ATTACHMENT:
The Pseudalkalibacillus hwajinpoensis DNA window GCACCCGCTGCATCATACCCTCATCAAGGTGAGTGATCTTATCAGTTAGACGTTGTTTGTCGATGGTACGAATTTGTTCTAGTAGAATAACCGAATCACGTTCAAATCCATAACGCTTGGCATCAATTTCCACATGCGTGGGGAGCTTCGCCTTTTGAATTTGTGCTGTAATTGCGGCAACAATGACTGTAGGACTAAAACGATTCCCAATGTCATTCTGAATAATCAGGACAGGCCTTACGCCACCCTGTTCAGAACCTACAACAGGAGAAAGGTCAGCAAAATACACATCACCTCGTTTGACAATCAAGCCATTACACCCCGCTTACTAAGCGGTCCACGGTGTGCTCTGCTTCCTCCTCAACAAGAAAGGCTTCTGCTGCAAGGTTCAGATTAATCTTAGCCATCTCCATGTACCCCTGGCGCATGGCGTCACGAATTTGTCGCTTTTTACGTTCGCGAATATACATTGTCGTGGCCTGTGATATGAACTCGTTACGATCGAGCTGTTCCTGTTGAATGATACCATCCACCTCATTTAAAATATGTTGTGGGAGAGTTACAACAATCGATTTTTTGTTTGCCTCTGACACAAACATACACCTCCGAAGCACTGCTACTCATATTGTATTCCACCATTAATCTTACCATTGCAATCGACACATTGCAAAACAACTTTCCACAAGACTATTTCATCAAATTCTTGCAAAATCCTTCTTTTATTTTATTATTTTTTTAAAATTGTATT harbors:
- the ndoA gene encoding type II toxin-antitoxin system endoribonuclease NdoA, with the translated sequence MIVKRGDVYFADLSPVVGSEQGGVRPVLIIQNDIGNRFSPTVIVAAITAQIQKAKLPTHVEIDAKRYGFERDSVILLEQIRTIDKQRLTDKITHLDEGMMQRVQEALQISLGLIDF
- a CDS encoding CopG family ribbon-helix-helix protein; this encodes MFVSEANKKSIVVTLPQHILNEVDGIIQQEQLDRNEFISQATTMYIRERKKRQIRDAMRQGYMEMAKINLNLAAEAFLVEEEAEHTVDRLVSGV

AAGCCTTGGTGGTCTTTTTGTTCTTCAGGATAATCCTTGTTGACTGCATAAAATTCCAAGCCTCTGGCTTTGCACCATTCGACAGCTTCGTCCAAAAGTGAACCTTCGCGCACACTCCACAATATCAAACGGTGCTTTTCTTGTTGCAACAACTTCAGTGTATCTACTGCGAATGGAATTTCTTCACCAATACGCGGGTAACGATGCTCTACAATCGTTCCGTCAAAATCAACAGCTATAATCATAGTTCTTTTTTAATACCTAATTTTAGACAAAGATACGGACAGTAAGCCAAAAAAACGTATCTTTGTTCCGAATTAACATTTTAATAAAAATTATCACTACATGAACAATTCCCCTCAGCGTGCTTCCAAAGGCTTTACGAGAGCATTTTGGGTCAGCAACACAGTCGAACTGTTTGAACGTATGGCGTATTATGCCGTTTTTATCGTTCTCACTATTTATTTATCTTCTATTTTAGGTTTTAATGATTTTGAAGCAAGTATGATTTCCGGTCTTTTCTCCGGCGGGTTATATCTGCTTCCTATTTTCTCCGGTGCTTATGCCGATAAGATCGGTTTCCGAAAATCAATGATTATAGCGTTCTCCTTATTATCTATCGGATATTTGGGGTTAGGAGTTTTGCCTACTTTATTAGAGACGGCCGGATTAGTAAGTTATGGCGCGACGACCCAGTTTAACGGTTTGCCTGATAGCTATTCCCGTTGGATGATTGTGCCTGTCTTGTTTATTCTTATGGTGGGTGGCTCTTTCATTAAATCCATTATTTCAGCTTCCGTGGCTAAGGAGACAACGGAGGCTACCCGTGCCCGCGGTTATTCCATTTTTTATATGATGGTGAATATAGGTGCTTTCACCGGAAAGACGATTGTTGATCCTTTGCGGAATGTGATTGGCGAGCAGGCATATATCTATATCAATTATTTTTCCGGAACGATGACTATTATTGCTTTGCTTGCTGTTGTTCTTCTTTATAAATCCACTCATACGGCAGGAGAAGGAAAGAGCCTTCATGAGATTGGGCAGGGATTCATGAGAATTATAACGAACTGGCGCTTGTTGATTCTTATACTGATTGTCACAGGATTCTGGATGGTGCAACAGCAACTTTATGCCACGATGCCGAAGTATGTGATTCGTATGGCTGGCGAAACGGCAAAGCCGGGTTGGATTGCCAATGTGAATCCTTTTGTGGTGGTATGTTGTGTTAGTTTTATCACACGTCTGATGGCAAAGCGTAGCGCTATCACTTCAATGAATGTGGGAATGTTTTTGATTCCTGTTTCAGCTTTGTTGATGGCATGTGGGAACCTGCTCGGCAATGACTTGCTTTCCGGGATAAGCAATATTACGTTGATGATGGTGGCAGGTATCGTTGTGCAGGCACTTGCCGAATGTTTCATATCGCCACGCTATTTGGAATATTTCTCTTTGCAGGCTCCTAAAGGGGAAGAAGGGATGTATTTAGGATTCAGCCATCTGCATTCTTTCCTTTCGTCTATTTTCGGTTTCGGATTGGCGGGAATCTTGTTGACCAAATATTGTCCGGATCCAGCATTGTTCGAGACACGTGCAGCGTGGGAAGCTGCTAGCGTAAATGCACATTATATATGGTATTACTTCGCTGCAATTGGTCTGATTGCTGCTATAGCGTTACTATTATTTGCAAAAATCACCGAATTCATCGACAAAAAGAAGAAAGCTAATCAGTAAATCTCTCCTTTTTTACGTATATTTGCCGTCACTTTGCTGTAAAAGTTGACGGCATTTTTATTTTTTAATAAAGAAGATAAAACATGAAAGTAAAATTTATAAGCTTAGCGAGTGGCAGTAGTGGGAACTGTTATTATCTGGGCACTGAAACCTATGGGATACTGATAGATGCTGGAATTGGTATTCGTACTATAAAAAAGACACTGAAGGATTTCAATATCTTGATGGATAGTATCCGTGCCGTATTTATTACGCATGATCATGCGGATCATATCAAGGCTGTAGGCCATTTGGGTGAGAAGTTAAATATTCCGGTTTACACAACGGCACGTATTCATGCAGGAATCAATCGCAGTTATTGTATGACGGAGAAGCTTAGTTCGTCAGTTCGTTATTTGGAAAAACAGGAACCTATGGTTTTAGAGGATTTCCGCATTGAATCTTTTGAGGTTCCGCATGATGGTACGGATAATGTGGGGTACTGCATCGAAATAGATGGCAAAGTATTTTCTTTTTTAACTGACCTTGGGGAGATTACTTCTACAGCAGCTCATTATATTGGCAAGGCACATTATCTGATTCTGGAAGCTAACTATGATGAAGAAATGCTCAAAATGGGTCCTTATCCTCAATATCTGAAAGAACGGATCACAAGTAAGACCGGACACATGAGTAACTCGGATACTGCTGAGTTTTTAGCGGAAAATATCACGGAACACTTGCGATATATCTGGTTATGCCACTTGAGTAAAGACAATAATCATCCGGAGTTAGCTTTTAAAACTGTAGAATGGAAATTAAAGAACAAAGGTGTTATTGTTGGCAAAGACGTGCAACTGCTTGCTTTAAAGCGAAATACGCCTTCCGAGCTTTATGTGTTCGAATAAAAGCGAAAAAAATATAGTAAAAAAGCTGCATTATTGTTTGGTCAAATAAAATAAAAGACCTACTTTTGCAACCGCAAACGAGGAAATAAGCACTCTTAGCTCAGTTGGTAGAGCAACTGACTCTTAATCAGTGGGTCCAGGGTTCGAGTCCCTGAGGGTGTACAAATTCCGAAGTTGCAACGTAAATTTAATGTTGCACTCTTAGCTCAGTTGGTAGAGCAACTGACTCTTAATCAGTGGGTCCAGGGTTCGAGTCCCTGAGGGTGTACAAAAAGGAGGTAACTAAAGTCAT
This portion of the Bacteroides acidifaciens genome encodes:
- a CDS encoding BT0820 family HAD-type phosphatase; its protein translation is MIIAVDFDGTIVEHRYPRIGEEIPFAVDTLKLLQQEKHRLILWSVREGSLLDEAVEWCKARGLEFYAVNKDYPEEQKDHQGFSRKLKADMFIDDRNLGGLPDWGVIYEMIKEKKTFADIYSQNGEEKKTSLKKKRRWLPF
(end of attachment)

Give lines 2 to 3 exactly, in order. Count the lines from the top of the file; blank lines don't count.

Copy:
- the ndoA gene encoding type II toxin-antitoxin system endoribonuclease NdoA, with the translated sequence MIVKRGDVYFADLSPVVGSEQGGVRPVLIIQNDIGNRFSPTVIVAAITAQIQKAKLPTHVEIDAKRYGFERDSVILLEQIRTIDKQRLTDKITHLDEGMMQRVQEALQISLGLIDF
- a CDS encoding CopG family ribbon-helix-helix protein; this encodes MFVSEANKKSIVVTLPQHILNEVDGIIQQEQLDRNEFISQATTMYIRERKKRQIRDAMRQGYMEMAKINLNLAAEAFLVEEEAEHTVDRLVSGV